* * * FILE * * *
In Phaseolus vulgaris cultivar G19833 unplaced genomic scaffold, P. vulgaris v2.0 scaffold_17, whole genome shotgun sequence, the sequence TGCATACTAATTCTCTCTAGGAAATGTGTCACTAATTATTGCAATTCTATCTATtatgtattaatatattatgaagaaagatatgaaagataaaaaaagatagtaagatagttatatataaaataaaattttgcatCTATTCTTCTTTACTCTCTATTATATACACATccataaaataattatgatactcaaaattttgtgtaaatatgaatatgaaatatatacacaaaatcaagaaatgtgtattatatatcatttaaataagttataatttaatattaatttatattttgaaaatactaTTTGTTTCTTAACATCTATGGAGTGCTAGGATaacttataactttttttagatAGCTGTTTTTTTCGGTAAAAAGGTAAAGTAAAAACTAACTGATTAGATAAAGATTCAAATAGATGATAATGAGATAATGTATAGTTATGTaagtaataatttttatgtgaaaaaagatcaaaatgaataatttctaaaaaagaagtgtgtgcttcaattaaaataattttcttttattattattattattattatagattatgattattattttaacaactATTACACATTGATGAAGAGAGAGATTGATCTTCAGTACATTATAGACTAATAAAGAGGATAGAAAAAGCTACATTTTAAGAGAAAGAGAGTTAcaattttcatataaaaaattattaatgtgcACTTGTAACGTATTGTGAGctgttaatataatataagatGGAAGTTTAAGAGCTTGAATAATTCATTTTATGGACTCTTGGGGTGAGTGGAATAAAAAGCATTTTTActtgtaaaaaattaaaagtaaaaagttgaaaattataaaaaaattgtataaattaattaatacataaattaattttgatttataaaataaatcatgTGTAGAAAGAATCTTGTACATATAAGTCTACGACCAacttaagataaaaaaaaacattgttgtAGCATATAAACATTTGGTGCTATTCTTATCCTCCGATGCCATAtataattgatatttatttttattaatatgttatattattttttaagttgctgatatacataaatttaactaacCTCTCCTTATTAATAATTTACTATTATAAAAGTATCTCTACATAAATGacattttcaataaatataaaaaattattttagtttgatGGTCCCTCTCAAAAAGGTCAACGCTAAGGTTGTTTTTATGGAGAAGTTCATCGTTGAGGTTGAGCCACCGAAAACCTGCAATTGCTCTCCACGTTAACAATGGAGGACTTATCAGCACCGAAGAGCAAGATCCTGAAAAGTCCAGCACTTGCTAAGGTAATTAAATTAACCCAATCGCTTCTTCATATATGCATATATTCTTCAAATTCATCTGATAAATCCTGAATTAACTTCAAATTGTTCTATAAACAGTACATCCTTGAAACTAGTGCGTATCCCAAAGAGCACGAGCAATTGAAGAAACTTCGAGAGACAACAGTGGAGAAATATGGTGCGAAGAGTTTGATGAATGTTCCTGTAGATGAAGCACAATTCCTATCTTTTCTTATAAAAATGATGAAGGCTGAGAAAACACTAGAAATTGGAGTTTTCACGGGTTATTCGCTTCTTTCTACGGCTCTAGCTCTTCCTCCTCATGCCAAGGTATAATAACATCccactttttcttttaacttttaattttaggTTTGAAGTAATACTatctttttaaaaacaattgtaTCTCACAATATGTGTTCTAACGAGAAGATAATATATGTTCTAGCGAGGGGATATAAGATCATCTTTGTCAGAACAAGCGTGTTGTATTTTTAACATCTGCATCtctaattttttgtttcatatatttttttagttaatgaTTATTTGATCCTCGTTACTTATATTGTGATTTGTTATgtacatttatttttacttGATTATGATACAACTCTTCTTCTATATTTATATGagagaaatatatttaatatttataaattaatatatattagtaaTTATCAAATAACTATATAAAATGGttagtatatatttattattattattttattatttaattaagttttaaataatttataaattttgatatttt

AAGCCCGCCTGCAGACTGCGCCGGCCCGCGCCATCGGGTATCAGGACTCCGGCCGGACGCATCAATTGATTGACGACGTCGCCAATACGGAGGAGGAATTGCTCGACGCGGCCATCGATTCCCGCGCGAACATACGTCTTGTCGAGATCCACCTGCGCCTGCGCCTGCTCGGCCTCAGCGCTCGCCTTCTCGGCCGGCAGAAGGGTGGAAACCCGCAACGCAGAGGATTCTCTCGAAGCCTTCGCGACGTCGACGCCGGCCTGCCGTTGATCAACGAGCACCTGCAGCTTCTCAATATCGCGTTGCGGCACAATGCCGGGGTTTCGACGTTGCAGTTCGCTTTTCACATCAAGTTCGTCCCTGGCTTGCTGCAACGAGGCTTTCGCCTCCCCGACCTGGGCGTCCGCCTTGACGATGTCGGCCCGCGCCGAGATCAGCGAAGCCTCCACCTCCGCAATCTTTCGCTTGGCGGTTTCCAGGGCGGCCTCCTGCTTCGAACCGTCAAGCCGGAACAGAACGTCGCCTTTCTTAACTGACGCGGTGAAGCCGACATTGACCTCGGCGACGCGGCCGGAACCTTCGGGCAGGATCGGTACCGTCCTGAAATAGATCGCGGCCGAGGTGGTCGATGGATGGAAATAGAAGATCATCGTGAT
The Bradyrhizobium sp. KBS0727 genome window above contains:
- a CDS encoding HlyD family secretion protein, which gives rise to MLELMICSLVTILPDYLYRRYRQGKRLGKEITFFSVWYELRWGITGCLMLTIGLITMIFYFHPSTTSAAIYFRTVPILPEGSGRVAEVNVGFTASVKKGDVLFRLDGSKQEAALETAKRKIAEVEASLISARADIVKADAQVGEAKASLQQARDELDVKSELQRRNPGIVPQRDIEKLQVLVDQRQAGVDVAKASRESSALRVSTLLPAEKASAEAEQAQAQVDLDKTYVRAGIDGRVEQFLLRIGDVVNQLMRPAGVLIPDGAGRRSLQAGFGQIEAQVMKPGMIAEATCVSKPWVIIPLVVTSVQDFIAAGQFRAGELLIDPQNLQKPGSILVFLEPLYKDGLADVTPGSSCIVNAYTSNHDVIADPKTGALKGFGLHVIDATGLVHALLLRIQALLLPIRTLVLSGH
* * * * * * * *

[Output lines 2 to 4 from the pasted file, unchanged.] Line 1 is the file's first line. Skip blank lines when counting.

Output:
AAGCCCGCCTGCAGACTGCGCCGGCCCGCGCCATCGGGTATCAGGACTCCGGCCGGACGCATCAATTGATTGACGACGTCGCCAATACGGAGGAGGAATTGCTCGACGCGGCCATCGATTCCCGCGCGAACATACGTCTTGTCGAGATCCACCTGCGCCTGCGCCTGCTCGGCCTCAGCGCTCGCCTTCTCGGCCGGCAGAAGGGTGGAAACCCGCAACGCAGAGGATTCTCTCGAAGCCTTCGCGACGTCGACGCCGGCCTGCCGTTGATCAACGAGCACCTGCAGCTTCTCAATATCGCGTTGCGGCACAATGCCGGGGTTTCGACGTTGCAGTTCGCTTTTCACATCAAGTTCGTCCCTGGCTTGCTGCAACGAGGCTTTCGCCTCCCCGACCTGGGCGTCCGCCTTGACGATGTCGGCCCGCGCCGAGATCAGCGAAGCCTCCACCTCCGCAATCTTTCGCTTGGCGGTTTCCAGGGCGGCCTCCTGCTTCGAACCGTCAAGCCGGAACAGAACGTCGCCTTTCTTAACTGACGCGGTGAAGCCGACATTGACCTCGGCGACGCGGCCGGAACCTTCGGGCAGGATCGGTACCGTCCTGAAATAGATCGCGGCCGAGGTGGTCGATGGATGGAAATAGAAGATCATCGTGAT
The Bradyrhizobium sp. KBS0727 genome window above contains:
- a CDS encoding HlyD family secretion protein, which gives rise to MLELMICSLVTILPDYLYRRYRQGKRLGKEITFFSVWYELRWGITGCLMLTIGLITMIFYFHPSTTSAAIYFRTVPILPEGSGRVAEVNVGFTASVKKGDVLFRLDGSKQEAALETAKRKIAEVEASLISARADIVKADAQVGEAKASLQQARDELDVKSELQRRNPGIVPQRDIEKLQVLVDQRQAGVDVAKASRESSALRVSTLLPAEKASAEAEQAQAQVDLDKTYVRAGIDGRVEQFLLRIGDVVNQLMRPAGVLIPDGAGRRSLQAGFGQIEAQVMKPGMIAEATCVSKPWVIIPLVVTSVQDFIAAGQFRAGELLIDPQNLQKPGSILVFLEPLYKDGLADVTPGSSCIVNAYTSNHDVIADPKTGALKGFGLHVIDATGLVHALLLRIQALLLPIRTLVLSGH